Opinion: Democracy is a dialogue

By Mark Asmus
Posted 2/23/18

Many important decisions have been made during Dan Barrone’s tenure as mayor. Three stand out as having been made in an undemocratic manner:

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Opinion: Democracy is a dialogue

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Many important decisions have been made during Dan Barrone’s tenure as mayor. Three stand out as having been made in an undemocratic manner:

• Attempted rezoning of the Couse pasture.

• Creation of a hotel overlay zone, allowing the construction of four-story hotels.

• Moving the farmers’ market to the Plaza.

In all three cases, Town Manager Rick Bellis used an undemocratic and non-transparent process to advance these projects. And, in each case, Bellis acted with the tacit support and approval of both Mayor Barrone and Councilman Fritz Hahn. Both the Couse pasture and four-story hotel projects clearly demonstrate that Barrone and Hahn embrace the mantra of “development at all costs” even when that development is a slap in the face to the cultural heritage and character of the community.

Let’s take these projects one by one.

Remember the 2015 proposed rezoning of the Couse pasture to allow the construction of a mega-Smith’s complex? The lack of transparency was astounding. Even Councilman Nathaniel Evans, a reliable Bellis supporter, rationalized his “no” vote as being based on a “lack of transparency.” But, Councilman Hahn turned a blind eye and voted “yes,” continuing his obedience to Bellis and his agenda.

Here’s something you may not be aware of. Concurrent with his deception regarding the Couse pasture, Bellis traded e-mails with the developer, Jay Batra, assuring him he would grease the slides to make the four-story hotel, a destroyer of Taos’ cultural integrity, a reality, one way or another.

To guarantee the creation of the hotel overlay zone, which allows construction of four-story hotels, the Barrone administration appointed local realtor and developer, Pavel Lukes, to the planning and zoning commission, in time for him to second the motion creating the hotel zone, even though he had a personal financial stake in the project going forward.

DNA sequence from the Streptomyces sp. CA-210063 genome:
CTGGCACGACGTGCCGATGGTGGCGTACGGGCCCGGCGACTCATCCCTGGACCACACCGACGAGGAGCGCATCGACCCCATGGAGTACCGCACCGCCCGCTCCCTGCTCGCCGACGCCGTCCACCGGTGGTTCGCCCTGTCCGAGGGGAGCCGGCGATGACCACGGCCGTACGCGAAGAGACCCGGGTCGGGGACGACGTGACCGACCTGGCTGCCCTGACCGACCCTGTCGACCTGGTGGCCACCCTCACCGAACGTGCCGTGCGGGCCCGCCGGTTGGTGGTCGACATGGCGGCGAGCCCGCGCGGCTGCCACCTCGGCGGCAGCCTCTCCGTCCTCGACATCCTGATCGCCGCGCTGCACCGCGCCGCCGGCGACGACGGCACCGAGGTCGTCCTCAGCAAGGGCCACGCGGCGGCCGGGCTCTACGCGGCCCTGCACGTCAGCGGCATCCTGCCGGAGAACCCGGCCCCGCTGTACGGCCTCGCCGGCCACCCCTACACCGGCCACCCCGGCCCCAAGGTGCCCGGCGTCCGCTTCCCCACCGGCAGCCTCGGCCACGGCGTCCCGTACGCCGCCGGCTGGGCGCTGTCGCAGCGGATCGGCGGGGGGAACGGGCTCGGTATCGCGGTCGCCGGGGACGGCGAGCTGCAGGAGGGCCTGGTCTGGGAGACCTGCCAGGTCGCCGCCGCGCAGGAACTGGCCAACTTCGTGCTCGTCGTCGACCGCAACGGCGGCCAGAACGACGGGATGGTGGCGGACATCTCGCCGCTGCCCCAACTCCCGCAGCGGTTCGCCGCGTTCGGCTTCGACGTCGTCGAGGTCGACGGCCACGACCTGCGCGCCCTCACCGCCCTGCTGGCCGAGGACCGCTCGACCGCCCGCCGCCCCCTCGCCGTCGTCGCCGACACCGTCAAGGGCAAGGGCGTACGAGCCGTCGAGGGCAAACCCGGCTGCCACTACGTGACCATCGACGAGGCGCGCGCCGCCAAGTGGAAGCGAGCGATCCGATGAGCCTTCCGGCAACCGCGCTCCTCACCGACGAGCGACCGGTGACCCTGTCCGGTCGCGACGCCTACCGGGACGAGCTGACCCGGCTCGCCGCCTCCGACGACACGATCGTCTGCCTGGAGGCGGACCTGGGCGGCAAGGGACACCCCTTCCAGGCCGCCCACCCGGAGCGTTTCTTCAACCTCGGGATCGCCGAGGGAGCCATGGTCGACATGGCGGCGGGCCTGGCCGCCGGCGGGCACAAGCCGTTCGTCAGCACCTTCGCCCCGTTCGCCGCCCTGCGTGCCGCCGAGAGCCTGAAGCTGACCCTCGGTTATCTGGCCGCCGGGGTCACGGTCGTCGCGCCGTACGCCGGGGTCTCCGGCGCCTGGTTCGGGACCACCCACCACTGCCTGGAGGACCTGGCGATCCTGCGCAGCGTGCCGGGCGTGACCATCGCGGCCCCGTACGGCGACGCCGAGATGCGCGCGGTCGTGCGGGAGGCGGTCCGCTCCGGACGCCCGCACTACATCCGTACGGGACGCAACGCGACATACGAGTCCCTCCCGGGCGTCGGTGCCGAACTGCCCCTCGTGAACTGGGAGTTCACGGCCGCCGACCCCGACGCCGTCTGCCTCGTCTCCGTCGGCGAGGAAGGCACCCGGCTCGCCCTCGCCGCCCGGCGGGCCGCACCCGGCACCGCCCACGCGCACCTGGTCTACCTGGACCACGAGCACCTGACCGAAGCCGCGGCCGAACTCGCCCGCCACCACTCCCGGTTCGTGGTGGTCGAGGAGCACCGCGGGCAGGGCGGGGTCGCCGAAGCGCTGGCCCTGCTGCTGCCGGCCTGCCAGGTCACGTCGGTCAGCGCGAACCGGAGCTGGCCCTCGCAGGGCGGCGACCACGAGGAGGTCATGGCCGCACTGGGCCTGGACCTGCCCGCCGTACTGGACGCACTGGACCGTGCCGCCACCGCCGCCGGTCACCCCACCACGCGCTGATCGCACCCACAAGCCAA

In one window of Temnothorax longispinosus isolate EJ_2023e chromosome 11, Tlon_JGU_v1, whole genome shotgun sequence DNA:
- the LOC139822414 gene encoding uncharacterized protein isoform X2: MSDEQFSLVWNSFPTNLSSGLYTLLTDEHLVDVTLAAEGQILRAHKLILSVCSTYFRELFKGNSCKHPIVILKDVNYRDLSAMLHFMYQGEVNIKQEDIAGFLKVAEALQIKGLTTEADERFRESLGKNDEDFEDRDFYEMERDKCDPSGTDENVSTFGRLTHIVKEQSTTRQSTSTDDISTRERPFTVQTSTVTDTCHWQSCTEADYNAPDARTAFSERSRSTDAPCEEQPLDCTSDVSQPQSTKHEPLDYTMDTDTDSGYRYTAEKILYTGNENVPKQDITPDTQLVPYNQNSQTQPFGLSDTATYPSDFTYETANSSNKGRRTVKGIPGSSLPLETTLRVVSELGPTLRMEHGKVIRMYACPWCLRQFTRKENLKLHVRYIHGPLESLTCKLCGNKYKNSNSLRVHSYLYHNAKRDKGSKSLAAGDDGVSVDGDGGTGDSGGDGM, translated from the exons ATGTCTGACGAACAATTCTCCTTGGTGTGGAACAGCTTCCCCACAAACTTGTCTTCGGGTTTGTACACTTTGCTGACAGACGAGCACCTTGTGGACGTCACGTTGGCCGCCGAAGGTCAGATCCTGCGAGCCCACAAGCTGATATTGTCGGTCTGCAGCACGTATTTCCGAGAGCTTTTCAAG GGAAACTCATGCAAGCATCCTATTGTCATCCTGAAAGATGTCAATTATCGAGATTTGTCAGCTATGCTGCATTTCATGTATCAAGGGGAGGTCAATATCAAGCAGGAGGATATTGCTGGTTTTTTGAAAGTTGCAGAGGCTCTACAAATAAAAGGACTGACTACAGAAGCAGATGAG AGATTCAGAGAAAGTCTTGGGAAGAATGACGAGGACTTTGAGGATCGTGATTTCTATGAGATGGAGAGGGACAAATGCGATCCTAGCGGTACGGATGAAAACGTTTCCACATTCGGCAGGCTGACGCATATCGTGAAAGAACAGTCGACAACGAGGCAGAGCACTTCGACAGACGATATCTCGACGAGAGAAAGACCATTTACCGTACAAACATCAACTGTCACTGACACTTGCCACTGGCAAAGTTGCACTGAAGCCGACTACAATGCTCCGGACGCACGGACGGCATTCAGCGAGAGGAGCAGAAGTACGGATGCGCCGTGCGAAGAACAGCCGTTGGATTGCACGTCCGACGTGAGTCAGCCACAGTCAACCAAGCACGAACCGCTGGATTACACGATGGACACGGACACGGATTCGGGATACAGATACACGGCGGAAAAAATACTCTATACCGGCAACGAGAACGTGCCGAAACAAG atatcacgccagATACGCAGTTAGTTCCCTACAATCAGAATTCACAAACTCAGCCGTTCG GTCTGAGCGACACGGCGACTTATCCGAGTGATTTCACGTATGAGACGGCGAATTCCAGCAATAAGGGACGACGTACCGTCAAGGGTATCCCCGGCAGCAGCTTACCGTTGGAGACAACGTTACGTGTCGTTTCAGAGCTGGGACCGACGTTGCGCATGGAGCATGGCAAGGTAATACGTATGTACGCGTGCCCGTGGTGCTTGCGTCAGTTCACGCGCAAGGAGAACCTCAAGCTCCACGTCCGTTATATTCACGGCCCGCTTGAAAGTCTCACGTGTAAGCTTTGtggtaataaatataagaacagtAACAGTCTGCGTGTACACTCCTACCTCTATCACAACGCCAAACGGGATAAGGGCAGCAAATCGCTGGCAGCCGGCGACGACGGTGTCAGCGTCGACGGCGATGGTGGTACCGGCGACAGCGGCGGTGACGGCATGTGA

The decision to move the farmers’ market from town hall to the Plaza was made without the input of Plaza merchants, those most affected by the move. When Bellis convened a meeting of the merchants in the Plaza gazebo to tell them the decision had already been made, it was insulting to say the least. We can argue the pros and cons of the move, but there can be no argument that Bellis and the Barrone administration showed a complete lack of respect for the Plaza merchants and their opinions.

Also, consider these examples which clearly demonstrate Bellis’ and the Barrone administration’s lack of respect for the democratic process:

• Elimination of public participation in the development review committee, the initial step when proposing new development in the town.

• Reducing the time citizens are allowed to address the council from five to three minutes.

• Totally ignoring the signatures of thousands of citizens on petitions opposing both a mega-Smith’s and a four-story hotel.

Bellis’ complete lack of respect for people like myself (i.e. Anglo seniors) by referring to us as “blue hairs.”

There’s an expression in which I strongly believe:

“Democracy is a dialogue.” For the last four years, too much critical dialogue has taken place behind closed doors and out of view and ear shot of the citizens of Taos. I do not trust Rick Bellis to act in a democratic and transparent manner. Nor do I trust Dan Barrone nor Fritz Hahn to stop Bellis from continuing to trample on our democratic processes in favor of “backroom deals.”

For the record, I worked hard for Dan Barrone when he ran for Mayor in 2014. I made a significant financial donation to his campaign. I also supported and donated to Fritz Hahn’s campaign.

However, I cannot support either man for re-election. Democracy is too important to me to do so. And, once trust is lost, it is nearly impossible to regain.

Fortunately for me, two candidates, Darien Fernandez and Pascual Maestas, are running for mayor and councilman respectively in the March 6 election. Both men have unequivocally indicated their intention to take the necessary steps to restore honesty, transparency and respect to town government, and they have outlined the steps they will take to do so. I support both men. And, I hope you value a democratic and transparent form of government in Taos enough to do the same.

Mark Asmus lives in Taos.

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